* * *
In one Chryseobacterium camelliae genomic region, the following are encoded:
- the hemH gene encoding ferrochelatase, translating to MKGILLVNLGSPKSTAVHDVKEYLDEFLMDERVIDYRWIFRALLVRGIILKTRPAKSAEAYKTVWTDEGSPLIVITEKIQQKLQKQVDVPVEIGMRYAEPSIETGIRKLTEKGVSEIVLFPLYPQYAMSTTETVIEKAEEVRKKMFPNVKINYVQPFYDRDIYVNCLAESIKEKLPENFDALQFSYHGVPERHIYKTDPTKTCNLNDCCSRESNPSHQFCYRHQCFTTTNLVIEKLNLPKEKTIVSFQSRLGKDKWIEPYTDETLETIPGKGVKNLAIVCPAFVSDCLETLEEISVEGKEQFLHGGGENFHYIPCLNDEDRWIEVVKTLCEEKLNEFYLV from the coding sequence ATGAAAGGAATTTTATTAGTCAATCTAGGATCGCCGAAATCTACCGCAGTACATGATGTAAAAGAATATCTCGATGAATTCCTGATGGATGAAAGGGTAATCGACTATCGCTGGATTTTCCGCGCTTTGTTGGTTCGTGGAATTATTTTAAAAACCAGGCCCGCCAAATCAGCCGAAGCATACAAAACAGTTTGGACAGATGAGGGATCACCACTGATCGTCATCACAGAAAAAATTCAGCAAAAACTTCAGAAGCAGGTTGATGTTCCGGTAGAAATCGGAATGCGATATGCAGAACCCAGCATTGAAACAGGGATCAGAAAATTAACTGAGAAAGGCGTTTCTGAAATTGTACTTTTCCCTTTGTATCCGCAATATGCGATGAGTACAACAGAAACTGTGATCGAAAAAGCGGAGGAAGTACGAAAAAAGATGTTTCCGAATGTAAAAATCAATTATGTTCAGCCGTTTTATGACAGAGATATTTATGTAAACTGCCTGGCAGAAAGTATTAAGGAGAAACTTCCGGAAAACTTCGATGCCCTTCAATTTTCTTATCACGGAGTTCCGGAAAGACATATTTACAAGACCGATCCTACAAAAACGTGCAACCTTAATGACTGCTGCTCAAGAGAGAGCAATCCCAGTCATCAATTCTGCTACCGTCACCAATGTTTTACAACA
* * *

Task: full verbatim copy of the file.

In one Chryseobacterium camelliae genomic region, the following are encoded:
- the hemH gene encoding ferrochelatase, translating to MKGILLVNLGSPKSTAVHDVKEYLDEFLMDERVIDYRWIFRALLVRGIILKTRPAKSAEAYKTVWTDEGSPLIVITEKIQQKLQKQVDVPVEIGMRYAEPSIETGIRKLTEKGVSEIVLFPLYPQYAMSTTETVIEKAEEVRKKMFPNVKINYVQPFYDRDIYVNCLAESIKEKLPENFDALQFSYHGVPERHIYKTDPTKTCNLNDCCSRESNPSHQFCYRHQCFTTTNLVIEKLNLPKEKTIVSFQSRLGKDKWIEPYTDETLETIPGKGVKNLAIVCPAFVSDCLETLEEISVEGKEQFLHGGGENFHYIPCLNDEDRWIEVVKTLCEEKLNEFYLV from the coding sequence ATGAAAGGAATTTTATTAGTCAATCTAGGATCGCCGAAATCTACCGCAGTACATGATGTAAAAGAATATCTCGATGAATTCCTGATGGATGAAAGGGTAATCGACTATCGCTGGATTTTCCGCGCTTTGTTGGTTCGTGGAATTATTTTAAAAACCAGGCCCGCCAAATCAGCCGAAGCATACAAAACAGTTTGGACAGATGAGGGATCACCACTGATCGTCATCACAGAAAAAATTCAGCAAAAACTTCAGAAGCAGGTTGATGTTCCGGTAGAAATCGGAATGCGATATGCAGAACCCAGCATTGAAACAGGGATCAGAAAATTAACTGAGAAAGGCGTTTCTGAAATTGTACTTTTCCCTTTGTATCCGCAATATGCGATGAGTACAACAGAAACTGTGATCGAAAAAGCGGAGGAAGTACGAAAAAAGATGTTTCCGAATGTAAAAATCAATTATGTTCAGCCGTTTTATGACAGAGATATTTATGTAAACTGCCTGGCAGAAAGTATTAAGGAGAAACTTCCGGAAAACTTCGATGCCCTTCAATTTTCTTATCACGGAGTTCCGGAAAGACATATTTACAAGACCGATCCTACAAAAACGTGCAACCTTAATGACTGCTGCTCAAGAGAGAGCAATCCCAGTCATCAATTCTGCTACCGTCACCAATGTTTTACAACA